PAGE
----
Grits has expressed disagreement with liberal reformers over sweeping criticisms of risk assessment instruments based on alleged racial disparities in some models promoted by private vendors. Based on analyses I've seen, Grits argued that "the maximal harm hypothesized from risk assessments simply doesn't outweigh harms from the status quo of requiring money bail for everyone." So I was interested to see that many of those same national critics got a new risk-assessment regimen in Pennsylvania put off for six months for evaluation based on allegations of racial bias. In particular, links to all the written testimony submitted to their sentencing commission were published online, and I wanted to post the link so I can go through them later.

It's not that I couldn't be convinced that liberal opposition to risk-assessment-based bail reform isn't throwing the baby out with the bathwater. I'm just unconvinced by the arguments I've heard thus far. Too often, such critics fail to acknowledge that the alternative isn't some un-biased utopia but the even-more-biased status quo where judges sentence less harshly after lunch and harbor myriad biases that may just as harmfully infect the system, but with far less transparency than risk assessments. At least risk assessments can (and should) be adjusted and re-validated over time. Perhaps the extensive testimony out of Pennsylvania will cast more light on this emerging debate.

On the limits of a punitive approach on fines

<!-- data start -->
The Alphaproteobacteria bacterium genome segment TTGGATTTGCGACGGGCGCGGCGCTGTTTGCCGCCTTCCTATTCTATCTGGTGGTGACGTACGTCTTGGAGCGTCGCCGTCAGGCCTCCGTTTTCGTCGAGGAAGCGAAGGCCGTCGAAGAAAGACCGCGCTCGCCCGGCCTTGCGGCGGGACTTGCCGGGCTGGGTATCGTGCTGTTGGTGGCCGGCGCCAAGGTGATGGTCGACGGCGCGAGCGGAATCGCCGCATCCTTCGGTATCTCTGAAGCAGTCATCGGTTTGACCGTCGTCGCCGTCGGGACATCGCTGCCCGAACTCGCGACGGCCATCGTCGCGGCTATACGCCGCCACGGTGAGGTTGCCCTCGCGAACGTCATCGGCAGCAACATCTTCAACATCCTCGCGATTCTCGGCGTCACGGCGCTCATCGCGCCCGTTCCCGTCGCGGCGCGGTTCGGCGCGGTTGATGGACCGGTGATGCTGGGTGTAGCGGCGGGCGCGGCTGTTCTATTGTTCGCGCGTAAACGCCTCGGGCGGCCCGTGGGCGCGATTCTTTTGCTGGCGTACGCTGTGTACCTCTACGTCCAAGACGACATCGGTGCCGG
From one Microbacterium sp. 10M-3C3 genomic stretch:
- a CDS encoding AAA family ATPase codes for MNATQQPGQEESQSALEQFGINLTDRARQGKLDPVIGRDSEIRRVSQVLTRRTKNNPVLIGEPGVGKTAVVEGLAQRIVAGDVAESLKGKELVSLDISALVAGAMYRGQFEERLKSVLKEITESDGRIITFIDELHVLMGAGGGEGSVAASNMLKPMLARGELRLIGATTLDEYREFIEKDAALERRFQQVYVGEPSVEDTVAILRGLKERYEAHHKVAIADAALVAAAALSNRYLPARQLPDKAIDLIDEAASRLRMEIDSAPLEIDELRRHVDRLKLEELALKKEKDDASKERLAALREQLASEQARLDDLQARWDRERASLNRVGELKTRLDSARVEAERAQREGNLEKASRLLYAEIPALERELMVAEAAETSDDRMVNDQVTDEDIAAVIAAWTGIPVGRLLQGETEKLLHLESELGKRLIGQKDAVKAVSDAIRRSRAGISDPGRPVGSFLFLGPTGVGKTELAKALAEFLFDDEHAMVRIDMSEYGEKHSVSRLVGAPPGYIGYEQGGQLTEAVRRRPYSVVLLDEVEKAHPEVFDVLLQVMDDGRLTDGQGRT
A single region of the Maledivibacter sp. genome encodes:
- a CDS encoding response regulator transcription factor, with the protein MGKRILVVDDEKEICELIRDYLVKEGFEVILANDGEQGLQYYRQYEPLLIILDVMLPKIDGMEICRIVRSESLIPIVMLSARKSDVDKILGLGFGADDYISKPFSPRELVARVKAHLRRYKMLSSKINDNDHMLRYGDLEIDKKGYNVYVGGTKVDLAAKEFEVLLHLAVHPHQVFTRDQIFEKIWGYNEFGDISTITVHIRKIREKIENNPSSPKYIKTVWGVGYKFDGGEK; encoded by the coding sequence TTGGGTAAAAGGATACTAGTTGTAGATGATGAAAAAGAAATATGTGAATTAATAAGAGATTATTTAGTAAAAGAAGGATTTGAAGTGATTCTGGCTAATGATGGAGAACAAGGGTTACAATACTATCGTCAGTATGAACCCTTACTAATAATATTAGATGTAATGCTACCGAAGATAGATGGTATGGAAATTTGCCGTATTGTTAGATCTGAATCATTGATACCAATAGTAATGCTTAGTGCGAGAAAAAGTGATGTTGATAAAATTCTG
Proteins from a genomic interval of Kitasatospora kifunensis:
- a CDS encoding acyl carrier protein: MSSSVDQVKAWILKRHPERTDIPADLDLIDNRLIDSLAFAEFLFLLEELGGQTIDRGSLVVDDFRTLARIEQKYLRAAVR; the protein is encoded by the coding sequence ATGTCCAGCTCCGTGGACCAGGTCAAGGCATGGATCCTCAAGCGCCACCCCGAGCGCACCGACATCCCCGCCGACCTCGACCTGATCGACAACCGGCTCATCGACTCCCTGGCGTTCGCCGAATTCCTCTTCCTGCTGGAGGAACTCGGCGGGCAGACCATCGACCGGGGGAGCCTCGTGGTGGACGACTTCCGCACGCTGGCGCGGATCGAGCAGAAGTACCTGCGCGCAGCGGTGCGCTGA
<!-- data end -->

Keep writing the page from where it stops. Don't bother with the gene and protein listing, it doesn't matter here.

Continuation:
Some of what's happening across many vectors in the justice system today is that we've reached the limits of the tools traditionally used to fight crime that now result in diminishing returns. When penalties were low, raising them perhaps created more deterrent. But once they're high, raising them more can be counter-productive. That's what you're seeing in Chicago, where a move to raise ticket amounts for vehicle-sticker violations backfired. Rather than raise millions in revenue, as projected by the city, it drove thousands of predominantly black Chicagoans into "substantial debt," and caused many "to lose their licenses, lose their cars and even declare bankruptcy," according to an investigation by ProPublica. One can't squeeze blood from a stone.


Gunny Thompson said...

From The 3d Grade Dropout Section:

Grits, in my opinion, a more thoughtful change in eliminating grants of immunity of judges, prosecutors and police officers, would be a start. What say you??!!

Steven Seys said...

According to the case law establishing judicial immunity from prosecution arising from acts taken in the course of carrying out judicial duties, if a judge were held to account for the crimes he/she committed on the bench all judges would no longer have the necessary flexibility to render just rulings. IMHO, this is a smoke screen to cover the fact that judges have placed themselves and all "officers of the court" above the law.